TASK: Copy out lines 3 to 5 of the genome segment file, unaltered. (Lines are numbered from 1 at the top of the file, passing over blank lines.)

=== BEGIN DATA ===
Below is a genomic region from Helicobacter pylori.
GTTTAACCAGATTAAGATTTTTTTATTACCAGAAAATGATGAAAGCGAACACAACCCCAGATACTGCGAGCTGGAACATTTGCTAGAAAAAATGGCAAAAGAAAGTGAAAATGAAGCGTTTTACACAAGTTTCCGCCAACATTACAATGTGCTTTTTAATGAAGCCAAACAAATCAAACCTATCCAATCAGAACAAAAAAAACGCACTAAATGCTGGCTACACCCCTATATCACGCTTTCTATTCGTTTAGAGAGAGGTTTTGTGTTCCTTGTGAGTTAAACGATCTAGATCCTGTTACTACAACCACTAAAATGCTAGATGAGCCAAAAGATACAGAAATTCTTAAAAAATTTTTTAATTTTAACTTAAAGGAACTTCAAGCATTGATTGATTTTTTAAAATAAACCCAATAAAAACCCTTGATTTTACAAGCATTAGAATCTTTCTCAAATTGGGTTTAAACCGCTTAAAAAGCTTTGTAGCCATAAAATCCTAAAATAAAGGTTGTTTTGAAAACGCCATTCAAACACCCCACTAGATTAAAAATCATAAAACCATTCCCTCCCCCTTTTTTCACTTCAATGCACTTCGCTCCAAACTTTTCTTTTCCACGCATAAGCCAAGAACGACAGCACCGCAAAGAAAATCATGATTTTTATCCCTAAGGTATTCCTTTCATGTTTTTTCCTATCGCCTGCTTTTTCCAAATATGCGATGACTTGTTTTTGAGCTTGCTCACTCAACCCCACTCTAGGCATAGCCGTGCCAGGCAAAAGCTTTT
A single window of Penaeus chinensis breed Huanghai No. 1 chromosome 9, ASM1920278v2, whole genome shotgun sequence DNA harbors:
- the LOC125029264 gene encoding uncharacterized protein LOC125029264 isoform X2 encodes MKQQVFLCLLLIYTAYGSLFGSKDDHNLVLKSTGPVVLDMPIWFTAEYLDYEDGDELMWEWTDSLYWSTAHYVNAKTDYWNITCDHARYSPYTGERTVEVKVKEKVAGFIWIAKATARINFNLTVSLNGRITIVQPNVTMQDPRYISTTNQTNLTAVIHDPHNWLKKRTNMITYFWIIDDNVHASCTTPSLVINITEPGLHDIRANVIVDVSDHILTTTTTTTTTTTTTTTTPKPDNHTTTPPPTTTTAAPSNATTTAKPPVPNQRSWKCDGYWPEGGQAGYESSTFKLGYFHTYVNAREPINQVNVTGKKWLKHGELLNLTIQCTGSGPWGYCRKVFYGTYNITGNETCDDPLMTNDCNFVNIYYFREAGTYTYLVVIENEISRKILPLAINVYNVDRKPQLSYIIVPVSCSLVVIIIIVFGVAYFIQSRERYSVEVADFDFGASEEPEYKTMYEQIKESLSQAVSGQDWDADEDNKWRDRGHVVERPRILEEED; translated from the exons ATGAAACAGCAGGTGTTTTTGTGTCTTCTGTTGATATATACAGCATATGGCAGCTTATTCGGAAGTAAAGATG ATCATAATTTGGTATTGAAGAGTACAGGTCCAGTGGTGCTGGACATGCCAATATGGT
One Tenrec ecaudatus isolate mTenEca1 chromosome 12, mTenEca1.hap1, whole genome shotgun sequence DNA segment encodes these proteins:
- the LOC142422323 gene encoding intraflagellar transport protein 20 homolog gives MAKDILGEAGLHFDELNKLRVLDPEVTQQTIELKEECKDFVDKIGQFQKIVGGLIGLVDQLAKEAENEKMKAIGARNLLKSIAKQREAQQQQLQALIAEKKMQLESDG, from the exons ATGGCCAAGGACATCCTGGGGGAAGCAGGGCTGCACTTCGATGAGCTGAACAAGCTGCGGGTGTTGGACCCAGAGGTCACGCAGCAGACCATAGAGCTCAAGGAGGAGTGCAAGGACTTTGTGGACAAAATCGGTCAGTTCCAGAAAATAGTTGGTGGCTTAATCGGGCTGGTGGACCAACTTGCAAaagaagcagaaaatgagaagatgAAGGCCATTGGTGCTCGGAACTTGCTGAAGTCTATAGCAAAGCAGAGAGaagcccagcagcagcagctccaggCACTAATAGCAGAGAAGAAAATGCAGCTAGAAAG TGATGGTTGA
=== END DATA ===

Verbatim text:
A single window of Penaeus chinensis breed Huanghai No. 1 chromosome 9, ASM1920278v2, whole genome shotgun sequence DNA harbors:
- the LOC125029264 gene encoding uncharacterized protein LOC125029264 isoform X2 encodes MKQQVFLCLLLIYTAYGSLFGSKDDHNLVLKSTGPVVLDMPIWFTAEYLDYEDGDELMWEWTDSLYWSTAHYVNAKTDYWNITCDHARYSPYTGERTVEVKVKEKVAGFIWIAKATARINFNLTVSLNGRITIVQPNVTMQDPRYISTTNQTNLTAVIHDPHNWLKKRTNMITYFWIIDDNVHASCTTPSLVINITEPGLHDIRANVIVDVSDHILTTTTTTTTTTTTTTTTPKPDNHTTTPPPTTTTAAPSNATTTAKPPVPNQRSWKCDGYWPEGGQAGYESSTFKLGYFHTYVNAREPINQVNVTGKKWLKHGELLNLTIQCTGSGPWGYCRKVFYGTYNITGNETCDDPLMTNDCNFVNIYYFREAGTYTYLVVIENEISRKILPLAINVYNVDRKPQLSYIIVPVSCSLVVIIIIVFGVAYFIQSRERYSVEVADFDFGASEEPEYKTMYEQIKESLSQAVSGQDWDADEDNKWRDRGHVVERPRILEEED; translated from the exons ATGAAACAGCAGGTGTTTTTGTGTCTTCTGTTGATATATACAGCATATGGCAGCTTATTCGGAAGTAAAGATG ATCATAATTTGGTATTGAAGAGTACAGGTCCAGTGGTGCTGGACATGCCAATATGGT
One Tenrec ecaudatus isolate mTenEca1 chromosome 12, mTenEca1.hap1, whole genome shotgun sequence DNA segment encodes these proteins: